In today’s On the News segment: Denmark set another world record for wind power; new research shows that the combination of snow and exhaust fumes are a public health hazard; the oceans absorbed twice as much heat over the last few decades as they did in the previous 130 years; and more.
Thom Hartmann here — on the best of the rest of Science and Green News …
You need to know this. According to Energinet, Denmark’s transmissions systems operator, Denmark set another world record for wind power. In 2015, Denmark produced 42 percent of its power from wind, despite two of their major wind farms being down. That’s the highest wind product on record, and it even beat their own record from 2014. In an interview with the Guardian newspaper, Denmark’s Minister for Energy, Utilities and Climate Lars Christian Lilleholt said, “Hopefully, Denmark can serve as an example to other countries that it is possible to have both ambitious green policies with a high proportion of wind energy and other renewables in the energy supply, and still have a high security of supply and competitive prices on electricity.” Officials at Energinet say that a pretty windy year helped them set this new record, and that production would have topped 43.5 percent if the two other wind farms had not been offline. Denmark is on track to reach their goal of making 50 percent of all electricity from wind by 2050. They may be a much smaller nation that the United States, but they are proving that it’s possible to provide electricity and keep dangerous fossil fuels in the ground.
As it turns out, snow soaks up pollutants in the air. According to a team of scientists from McGill University in Canada, those beautiful geometric snowflakes may not be as safe as we once thought. Dr. Parisa Ariya, who led the research, said, “Snowflakes are ice particles with various types of surfaces, including several active sites, that can absorb various gases or particular pollutants.” She went on to say, “As a mother who is an atmospheric physical chemist, I definitely do not suggest my young kids to eat snow in urban areas in general.” To study the snow’s pollution levels, the researchers looked at how snow interacts with exhaust-derived particles and pollutants. After snowing for an hour, the snow’s concentration of benzene, toluene, ethylbenzene and xylene all dramatically increased. These researchers concluded that the combination of snow and exhaust fumes are a public hazard. So, while we may all enjoy some sledding, you may want to think twice of rolling in show or eating it. It’s just not as healthy as you thought.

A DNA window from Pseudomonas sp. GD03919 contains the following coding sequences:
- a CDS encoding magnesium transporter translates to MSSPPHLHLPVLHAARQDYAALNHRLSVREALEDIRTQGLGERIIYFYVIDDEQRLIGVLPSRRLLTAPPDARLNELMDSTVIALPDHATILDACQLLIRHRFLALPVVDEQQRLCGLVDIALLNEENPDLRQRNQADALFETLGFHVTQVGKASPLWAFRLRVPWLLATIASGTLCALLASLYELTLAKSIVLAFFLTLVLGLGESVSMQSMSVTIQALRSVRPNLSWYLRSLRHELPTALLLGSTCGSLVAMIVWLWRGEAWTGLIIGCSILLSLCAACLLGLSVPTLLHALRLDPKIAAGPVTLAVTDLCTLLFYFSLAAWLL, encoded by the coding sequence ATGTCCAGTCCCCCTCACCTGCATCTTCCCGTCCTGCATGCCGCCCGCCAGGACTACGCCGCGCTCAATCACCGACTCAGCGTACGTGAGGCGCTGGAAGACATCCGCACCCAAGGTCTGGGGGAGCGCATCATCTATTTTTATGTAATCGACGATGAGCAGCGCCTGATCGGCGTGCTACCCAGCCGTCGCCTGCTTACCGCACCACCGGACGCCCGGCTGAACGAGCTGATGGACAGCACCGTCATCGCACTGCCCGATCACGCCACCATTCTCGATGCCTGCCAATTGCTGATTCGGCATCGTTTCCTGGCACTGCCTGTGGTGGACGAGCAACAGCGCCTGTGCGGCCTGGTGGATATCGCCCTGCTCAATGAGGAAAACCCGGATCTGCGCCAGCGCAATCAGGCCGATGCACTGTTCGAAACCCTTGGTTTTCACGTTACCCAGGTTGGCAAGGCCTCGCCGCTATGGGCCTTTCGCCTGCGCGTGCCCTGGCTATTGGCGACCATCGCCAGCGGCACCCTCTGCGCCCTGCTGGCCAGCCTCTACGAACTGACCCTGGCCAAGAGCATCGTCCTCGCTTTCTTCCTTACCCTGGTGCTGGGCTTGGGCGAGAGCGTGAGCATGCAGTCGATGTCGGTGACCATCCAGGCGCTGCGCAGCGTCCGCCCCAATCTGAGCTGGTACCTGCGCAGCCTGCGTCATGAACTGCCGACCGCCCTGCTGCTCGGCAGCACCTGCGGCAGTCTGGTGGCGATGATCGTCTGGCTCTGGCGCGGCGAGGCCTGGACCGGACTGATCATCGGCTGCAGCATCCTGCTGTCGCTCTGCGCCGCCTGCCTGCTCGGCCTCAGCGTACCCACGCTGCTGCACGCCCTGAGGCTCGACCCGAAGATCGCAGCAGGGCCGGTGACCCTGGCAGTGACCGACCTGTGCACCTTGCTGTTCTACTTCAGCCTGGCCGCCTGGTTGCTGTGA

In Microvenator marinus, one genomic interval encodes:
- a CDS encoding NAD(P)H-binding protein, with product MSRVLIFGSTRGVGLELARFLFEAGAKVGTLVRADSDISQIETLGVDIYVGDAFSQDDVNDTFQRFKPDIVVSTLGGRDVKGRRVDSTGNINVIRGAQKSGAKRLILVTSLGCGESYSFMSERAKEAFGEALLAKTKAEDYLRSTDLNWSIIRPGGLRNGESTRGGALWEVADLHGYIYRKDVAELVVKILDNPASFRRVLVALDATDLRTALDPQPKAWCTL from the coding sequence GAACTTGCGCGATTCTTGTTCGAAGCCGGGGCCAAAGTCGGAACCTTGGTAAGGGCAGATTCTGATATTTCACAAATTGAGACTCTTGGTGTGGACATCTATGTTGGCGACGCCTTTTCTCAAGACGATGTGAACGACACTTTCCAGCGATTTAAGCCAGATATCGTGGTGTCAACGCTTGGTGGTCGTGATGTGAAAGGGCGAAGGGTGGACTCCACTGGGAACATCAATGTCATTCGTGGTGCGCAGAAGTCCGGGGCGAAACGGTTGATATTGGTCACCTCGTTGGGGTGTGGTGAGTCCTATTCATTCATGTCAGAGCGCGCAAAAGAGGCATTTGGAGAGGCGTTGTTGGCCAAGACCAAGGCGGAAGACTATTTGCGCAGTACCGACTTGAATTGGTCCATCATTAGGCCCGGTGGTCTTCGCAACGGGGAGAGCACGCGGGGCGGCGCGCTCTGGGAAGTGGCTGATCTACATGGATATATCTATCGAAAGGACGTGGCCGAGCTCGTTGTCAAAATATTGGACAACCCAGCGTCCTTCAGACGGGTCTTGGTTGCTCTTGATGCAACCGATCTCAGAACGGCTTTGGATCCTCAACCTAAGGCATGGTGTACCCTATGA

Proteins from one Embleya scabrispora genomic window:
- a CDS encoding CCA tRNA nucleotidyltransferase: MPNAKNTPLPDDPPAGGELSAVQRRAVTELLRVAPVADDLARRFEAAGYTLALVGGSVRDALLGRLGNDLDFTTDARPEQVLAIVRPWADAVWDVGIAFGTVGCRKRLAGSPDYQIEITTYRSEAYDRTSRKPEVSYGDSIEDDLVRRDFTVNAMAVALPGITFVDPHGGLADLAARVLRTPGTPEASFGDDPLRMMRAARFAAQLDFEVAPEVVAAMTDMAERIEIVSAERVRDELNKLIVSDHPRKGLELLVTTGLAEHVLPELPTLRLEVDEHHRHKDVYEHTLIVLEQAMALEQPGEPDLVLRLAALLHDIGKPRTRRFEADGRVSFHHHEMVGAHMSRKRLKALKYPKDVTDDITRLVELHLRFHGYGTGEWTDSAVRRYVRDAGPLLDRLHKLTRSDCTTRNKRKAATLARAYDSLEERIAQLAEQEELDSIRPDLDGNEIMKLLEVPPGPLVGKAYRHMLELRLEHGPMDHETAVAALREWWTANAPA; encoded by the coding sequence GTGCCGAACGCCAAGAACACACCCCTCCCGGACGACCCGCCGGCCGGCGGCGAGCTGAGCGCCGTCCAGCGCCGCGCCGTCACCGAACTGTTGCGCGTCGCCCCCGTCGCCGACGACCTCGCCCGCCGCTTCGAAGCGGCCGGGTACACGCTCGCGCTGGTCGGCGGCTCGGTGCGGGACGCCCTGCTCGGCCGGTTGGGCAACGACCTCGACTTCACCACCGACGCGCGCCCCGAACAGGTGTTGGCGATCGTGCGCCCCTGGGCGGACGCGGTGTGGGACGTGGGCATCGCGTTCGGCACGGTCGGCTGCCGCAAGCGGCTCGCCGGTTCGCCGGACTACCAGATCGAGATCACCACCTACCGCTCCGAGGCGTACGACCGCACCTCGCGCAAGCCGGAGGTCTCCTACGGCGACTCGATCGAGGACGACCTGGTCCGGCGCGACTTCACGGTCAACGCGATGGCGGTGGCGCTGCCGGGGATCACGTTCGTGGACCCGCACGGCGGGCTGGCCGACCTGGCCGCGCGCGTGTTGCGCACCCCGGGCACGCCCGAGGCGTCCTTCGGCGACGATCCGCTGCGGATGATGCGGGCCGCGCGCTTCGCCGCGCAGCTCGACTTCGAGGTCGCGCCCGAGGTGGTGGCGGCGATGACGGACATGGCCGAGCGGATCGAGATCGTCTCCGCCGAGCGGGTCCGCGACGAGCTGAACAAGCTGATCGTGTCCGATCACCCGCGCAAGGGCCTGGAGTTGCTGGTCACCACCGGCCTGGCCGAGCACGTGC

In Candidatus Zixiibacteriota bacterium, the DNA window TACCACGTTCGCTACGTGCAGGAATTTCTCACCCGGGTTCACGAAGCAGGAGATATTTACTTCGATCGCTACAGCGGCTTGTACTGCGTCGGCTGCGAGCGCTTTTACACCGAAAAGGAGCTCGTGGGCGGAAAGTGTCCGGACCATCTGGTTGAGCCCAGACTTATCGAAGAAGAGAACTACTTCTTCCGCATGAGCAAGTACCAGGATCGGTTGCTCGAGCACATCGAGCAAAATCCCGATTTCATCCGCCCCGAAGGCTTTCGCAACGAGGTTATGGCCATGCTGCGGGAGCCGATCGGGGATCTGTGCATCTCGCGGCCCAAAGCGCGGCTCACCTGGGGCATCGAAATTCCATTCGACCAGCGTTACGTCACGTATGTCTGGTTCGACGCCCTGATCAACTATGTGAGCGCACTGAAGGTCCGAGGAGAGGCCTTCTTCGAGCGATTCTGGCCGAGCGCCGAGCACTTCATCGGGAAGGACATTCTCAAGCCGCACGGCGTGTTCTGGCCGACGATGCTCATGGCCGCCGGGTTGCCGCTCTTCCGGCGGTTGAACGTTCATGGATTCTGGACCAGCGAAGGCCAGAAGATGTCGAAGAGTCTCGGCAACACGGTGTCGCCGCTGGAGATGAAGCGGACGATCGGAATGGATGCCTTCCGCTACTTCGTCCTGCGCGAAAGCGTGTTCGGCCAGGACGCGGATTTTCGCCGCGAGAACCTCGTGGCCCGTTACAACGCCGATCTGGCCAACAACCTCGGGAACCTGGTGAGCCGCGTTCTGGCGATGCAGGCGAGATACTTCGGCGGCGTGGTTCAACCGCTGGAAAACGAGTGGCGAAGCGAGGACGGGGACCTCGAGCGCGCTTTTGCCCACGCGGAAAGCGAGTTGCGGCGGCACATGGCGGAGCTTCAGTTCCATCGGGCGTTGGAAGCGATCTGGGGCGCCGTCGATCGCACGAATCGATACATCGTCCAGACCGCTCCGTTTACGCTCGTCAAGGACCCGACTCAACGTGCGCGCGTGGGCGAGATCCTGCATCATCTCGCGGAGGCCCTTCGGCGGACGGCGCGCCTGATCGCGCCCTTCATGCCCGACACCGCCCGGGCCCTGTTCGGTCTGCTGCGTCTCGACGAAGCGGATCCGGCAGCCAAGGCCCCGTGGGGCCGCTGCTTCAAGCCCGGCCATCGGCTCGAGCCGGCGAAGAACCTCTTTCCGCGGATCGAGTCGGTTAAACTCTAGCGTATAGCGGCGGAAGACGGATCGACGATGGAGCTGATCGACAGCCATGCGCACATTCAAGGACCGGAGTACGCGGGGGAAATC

The world is being threatened by discarded plastic, but until now little has been done to help. A new study shows that with groundbreaking science and everyone participating in a supply change, much can be done. That new study is called “The New Plastics Economy,” and it says that although it may take years to fix the problem, the time to act is now. One of the problems researchers looked at is the fact that oceans, by 2050, will have more plastic than fish if measured by weight. Birds and marine life are eating plastic and dying by choking, intestinal blockages and starvation. Ending plastic waste would also have the added benefit of slowing climate change, given that the entire plastic industry is expected by 2050 to account for a fifth of the oil production and 15 percent of the annual global carbon production of the entire globe. This may surprise you, but about one-third of all plastic packaging ends up in the oceans, so we need to be look at these new ideas and solutions quickly.